November 6, 2019 – Centerville, TN As of October 23, Meriwether Lewis Connect, is live with installations in each of the nine cities it targeted for Phase I.  Connected residents in Waverly, Hohenwald, Centerville, Erin, Tennessee Ridge, New Johnsonville, Linden, Lobelville and now McEwen are streaming high-speed, affordable, reliable broadband from the Meriwether Lewis Electric Cooperative subsidiary.

The first MLConnect customer was connected in March 2019, just seven months after MLEC announced its plans to make high-speed, fiber broadband and phone services an option for all its members. Construction for Phase II is now underway in rural Humphreys County.

I am pleased to announce that the board of directors has approved Phase II of the project to get high speed, reliable fiber broadband to all our members,” says MLEC President and CEO Keith Carnahan. “It includes the rural areas of Humphreys and Houston counties and utilizes a Tennessee Economic and Community Development grant received for rural Humphreys County to bring broadband.  The grant is time sensitive, and we need to complete this part of the project in a timely fashion. Phase 2 will span 15 months, while evaluation and preparation for Phases III and IV are ongoing.”

Carnahan reiterated MLEC and MLConnect’s commitment to make fiber broadband an option for all MLEC members, noting that it will take time to build such an expansive, reliable network. He also shared that they are pursuing grants for additional areas in other counties and will know if the applications are successful in April 2020.

“It isn’t a matter of ‘if’ MLConnect will be an option for every MLEC member but ‘when’,” says Carnahan. “When MLEC announced its broadband project in August 2018, we shared our goal to complete construction in all five counties by the end of 2022, realistically installations will still be ongoing past that because we just can’t be everywhere at once. However, obtaining grants can help us with the timelines and economic impact of reaching our goal.”

Preparations for Phases III and IV are constantly being evaluated and will include the rural areas of Hickman, Lewis and Perry counties. Updates will be available at a later date.

For now, MLConnect encourages MLEC members without service to sign up at www.mlconnect.com.  There is no obligation, and it gives them a way to contact you when installations begin in your area.

The electric grid has led to dramatic changes in our way of life, and as society continues to change, so does our nation’s grid.

The smart grid is the modern-day version of the traditional grid that has evolved with more advanced technologies that allow for two-way communication between the electric utility and the consumer. With all of the progress from developing technologies, the smart grid provides many advantages for both utilities and consumers.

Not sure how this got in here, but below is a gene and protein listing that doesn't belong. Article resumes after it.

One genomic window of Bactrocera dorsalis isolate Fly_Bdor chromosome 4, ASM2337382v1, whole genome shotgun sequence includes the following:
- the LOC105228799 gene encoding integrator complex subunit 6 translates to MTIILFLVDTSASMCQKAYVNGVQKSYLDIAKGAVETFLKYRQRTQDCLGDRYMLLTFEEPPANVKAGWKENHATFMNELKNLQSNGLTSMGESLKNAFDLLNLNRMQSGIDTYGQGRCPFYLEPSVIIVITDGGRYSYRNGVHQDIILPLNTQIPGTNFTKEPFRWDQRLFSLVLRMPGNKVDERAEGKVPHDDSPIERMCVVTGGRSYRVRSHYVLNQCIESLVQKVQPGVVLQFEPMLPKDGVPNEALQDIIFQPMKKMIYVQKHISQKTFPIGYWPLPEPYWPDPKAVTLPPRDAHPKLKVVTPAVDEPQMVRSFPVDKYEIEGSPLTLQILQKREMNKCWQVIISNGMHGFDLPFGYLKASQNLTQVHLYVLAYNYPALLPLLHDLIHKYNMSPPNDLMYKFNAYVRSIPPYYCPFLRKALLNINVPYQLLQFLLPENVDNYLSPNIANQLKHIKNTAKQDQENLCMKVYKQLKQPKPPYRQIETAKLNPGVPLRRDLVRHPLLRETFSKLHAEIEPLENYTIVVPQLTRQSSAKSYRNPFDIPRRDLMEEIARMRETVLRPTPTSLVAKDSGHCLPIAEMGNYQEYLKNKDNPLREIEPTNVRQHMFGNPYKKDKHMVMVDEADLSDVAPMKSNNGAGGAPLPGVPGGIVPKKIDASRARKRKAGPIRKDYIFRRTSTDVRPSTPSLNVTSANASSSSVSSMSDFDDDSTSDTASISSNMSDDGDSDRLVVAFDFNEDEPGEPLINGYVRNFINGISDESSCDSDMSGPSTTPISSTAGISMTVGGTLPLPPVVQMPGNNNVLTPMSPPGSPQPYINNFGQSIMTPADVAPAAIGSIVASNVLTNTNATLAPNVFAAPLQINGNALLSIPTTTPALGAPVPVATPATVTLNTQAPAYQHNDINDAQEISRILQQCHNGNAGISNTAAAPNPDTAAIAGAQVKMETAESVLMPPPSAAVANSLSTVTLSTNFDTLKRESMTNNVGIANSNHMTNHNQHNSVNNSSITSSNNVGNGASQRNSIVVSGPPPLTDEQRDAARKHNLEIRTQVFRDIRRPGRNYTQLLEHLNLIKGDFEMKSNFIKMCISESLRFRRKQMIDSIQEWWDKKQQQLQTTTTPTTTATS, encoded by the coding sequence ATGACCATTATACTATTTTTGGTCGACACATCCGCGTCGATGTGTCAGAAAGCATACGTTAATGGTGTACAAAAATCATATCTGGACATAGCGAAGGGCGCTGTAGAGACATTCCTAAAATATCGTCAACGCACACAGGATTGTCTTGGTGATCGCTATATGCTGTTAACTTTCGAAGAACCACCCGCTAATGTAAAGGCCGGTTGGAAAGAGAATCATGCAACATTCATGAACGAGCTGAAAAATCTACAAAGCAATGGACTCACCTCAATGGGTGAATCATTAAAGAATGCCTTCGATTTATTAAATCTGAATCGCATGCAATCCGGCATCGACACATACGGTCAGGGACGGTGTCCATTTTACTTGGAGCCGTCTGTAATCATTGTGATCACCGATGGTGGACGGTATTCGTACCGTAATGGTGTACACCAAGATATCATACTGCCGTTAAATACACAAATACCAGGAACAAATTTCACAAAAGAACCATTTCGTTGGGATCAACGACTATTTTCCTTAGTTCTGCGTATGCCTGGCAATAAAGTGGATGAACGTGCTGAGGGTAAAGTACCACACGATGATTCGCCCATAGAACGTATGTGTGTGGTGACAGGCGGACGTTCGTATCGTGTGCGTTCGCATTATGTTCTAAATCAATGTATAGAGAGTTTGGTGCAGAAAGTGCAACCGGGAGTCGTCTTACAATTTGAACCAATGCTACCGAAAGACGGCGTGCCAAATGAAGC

The smart grid is made up of a variety of technologies that collectively help to make the grid smarter. A key feature is the smart meter, which provides two-way communication between the energy provider and the consumer. Smart meters help detect power outages and automate billing, which helps to improve reliability and efficiency. The smart meter is connected to smart distribution systems, smart substations and smart generation capabilities, which all work together to create a smart grid.

As research and innovation continues, additional technologies are becoming available. Advancements like machine learning, where electric utilities can forecast energy use using past data and patterns, and total automation, where power generation to distribution is completely automated are just a couple of examples of how the grid will be more efficient.

The smart grid provides many benefits, and one of the most important is providing electricity in a more reliable way. With all the new technology, problems in the grid are much easier to prevent early on, easier to identify and easier to fix. The smart grid also helps utilities plan for the future to reduce the likelihood of power blackouts and surges.

Another benefit to the consumer is more access to information and new ways to control and manage their energy use. Consumers now have the ability to view their daily energy use online or via app before they receive their monthly bill, which can lead to better energy efficiency habits.

Another benefit is that the grid will be better equipped to handle demand response programs to manage the electricity load, which can ultimately save money for the utility and consumers. Having the ability to strategically manage the energy load will also help the grid to better integrate renewable energy into the system. Consumer-owned renewable energy generation systems, such as rooftop solar panels, are also more easily integrated into the grid.